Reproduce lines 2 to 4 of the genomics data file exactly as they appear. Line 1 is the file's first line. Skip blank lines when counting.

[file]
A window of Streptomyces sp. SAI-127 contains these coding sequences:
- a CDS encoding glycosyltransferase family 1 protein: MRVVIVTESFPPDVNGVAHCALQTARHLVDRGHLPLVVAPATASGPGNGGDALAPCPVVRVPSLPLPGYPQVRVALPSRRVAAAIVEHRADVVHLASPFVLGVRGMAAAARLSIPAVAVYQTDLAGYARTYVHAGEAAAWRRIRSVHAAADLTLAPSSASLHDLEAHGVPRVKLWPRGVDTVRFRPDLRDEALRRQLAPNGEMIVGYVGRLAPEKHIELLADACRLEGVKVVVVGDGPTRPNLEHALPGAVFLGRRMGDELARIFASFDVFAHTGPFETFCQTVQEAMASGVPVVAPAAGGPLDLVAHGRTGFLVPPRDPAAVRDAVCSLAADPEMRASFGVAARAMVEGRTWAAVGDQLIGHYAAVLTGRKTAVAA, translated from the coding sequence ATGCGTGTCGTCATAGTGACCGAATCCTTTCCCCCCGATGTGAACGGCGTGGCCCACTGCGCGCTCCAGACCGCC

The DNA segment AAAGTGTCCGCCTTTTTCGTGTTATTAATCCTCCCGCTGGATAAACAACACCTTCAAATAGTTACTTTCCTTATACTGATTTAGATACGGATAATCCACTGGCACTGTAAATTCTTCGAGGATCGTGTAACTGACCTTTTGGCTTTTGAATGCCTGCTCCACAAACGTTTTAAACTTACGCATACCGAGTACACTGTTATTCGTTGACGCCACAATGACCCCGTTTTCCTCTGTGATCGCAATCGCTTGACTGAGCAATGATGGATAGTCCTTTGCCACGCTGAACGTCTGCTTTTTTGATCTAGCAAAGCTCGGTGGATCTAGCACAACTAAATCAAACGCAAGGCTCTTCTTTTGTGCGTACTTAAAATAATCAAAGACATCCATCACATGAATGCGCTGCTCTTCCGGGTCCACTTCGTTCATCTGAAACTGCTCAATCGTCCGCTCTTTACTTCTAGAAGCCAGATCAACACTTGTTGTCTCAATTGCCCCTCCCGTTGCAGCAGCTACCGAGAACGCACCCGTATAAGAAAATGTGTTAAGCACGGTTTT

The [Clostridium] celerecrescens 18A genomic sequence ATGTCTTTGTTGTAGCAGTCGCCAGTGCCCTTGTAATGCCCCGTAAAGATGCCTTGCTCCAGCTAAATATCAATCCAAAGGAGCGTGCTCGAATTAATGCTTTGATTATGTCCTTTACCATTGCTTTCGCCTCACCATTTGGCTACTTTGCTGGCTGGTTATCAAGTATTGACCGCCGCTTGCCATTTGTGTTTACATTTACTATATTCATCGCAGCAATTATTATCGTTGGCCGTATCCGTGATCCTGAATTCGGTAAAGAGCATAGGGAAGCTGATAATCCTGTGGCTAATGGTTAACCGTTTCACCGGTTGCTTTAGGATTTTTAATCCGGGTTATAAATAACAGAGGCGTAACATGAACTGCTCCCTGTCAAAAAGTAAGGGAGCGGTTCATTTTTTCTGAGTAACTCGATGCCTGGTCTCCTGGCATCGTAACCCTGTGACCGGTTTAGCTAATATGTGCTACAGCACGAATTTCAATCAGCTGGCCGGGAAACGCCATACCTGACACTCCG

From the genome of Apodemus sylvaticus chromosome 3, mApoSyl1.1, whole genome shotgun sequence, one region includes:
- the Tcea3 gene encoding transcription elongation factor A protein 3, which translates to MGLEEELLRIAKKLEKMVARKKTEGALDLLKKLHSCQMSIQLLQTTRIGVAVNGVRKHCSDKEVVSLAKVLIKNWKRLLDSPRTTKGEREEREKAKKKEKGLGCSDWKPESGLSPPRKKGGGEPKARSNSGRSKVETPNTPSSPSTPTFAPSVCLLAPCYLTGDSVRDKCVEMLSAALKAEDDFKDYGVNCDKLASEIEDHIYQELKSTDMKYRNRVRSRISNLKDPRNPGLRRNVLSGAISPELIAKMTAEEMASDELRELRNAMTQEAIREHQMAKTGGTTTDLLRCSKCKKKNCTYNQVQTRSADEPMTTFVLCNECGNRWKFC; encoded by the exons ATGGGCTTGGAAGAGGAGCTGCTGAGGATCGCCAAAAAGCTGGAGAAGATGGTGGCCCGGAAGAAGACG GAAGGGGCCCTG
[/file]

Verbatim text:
- a CDS encoding glycosyltransferase family 1 protein: MRVVIVTESFPPDVNGVAHCALQTARHLVDRGHLPLVVAPATASGPGNGGDALAPCPVVRVPSLPLPGYPQVRVALPSRRVAAAIVEHRADVVHLASPFVLGVRGMAAAARLSIPAVAVYQTDLAGYARTYVHAGEAAAWRRIRSVHAAADLTLAPSSASLHDLEAHGVPRVKLWPRGVDTVRFRPDLRDEALRRQLAPNGEMIVGYVGRLAPEKHIELLADACRLEGVKVVVVGDGPTRPNLEHALPGAVFLGRRMGDELARIFASFDVFAHTGPFETFCQTVQEAMASGVPVVAPAAGGPLDLVAHGRTGFLVPPRDPAAVRDAVCSLAADPEMRASFGVAARAMVEGRTWAAVGDQLIGHYAAVLTGRKTAVAA, translated from the coding sequence ATGCGTGTCGTCATAGTGACCGAATCCTTTCCCCCCGATGTGAACGGCGTGGCCCACTGCGCGCTCCAGACCGCC

The DNA segment AAAGTGTCCGCCTTTTTCGTGTTATTAATCCTCCCGCTGGATAAACAACACCTTCAAATAGTTACTTTCCTTATACTGATTTAGATACGGATAATCCACTGGCACTGTAAATTCTTCGAGGATCGTGTAACTGACCTTTTGGCTTTTGAATGCCTGCTCCACAAACGTTTTAAACTTACGCATACCGAGTACACTGTTATTCGTTGACGCCACAATGACCCCGTTTTCCTCTGTGATCGCAATCGCTTGACTGAGCAATGATGGATAGTCCTTTGCCACGCTGAACGTCTGCTTTTTTGATCTAGCAAAGCTCGGTGGATCTAGCACAACTAAATCAAACGCAAGGCTCTTCTTTTGTGCGTACTTAAAATAATCAAAGACATCCATCACATGAATGCGCTGCTCTTCCGGGTCCACTTCGTTCATCTGAAACTGCTCAATCGTCCGCTCTTTACTTCTAGAAGCCAGATCAACACTTGTTGTCTCAATTGCCCCTCCCGTTGCAGCAGCTACCGAGAACGCACCCGTATAAGAAAATGTGTTAAGCACGGTTTT

The [Clostridium] celerecrescens 18A genomic sequence ATGTCTTTGTTGTAGCAGTCGCCAGTGCCCTTGTAATGCCCCGTAAAGATGCCTTGCTCCAGCTAAATATCAATCCAAAGGAGCGTGCTCGAATTAATGCTTTGATTATGTCCTTTACCATTGCTTTCGCCTCACCATTTGGCTACTTTGCTGGCTGGTTATCAAGTATTGACCGCCGCTTGCCATTTGTGTTTACATTTACTATATTCATCGCAGCAATTATTATCGTTGGCCGTATCCGTGATCCTGAATTCGGTAAAGAGCATAGGGAAGCTGATAATCCTGTGGCTAATGGTTAACCGTTTCACCGGTTGCTTTAGGATTTTTAATCCGGGTTATAAATAACAGAGGCGTAACATGAACTGCTCCCTGTCAAAAAGTAAGGGAGCGGTTCATTTTTTCTGAGTAACTCGATGCCTGGTCTCCTGGCATCGTAACCCTGTGACCGGTTTAGCTAATATGTGCTACAGCACGAATTTCAATCAGCTGGCCGGGAAACGCCATACCTGACACTCCG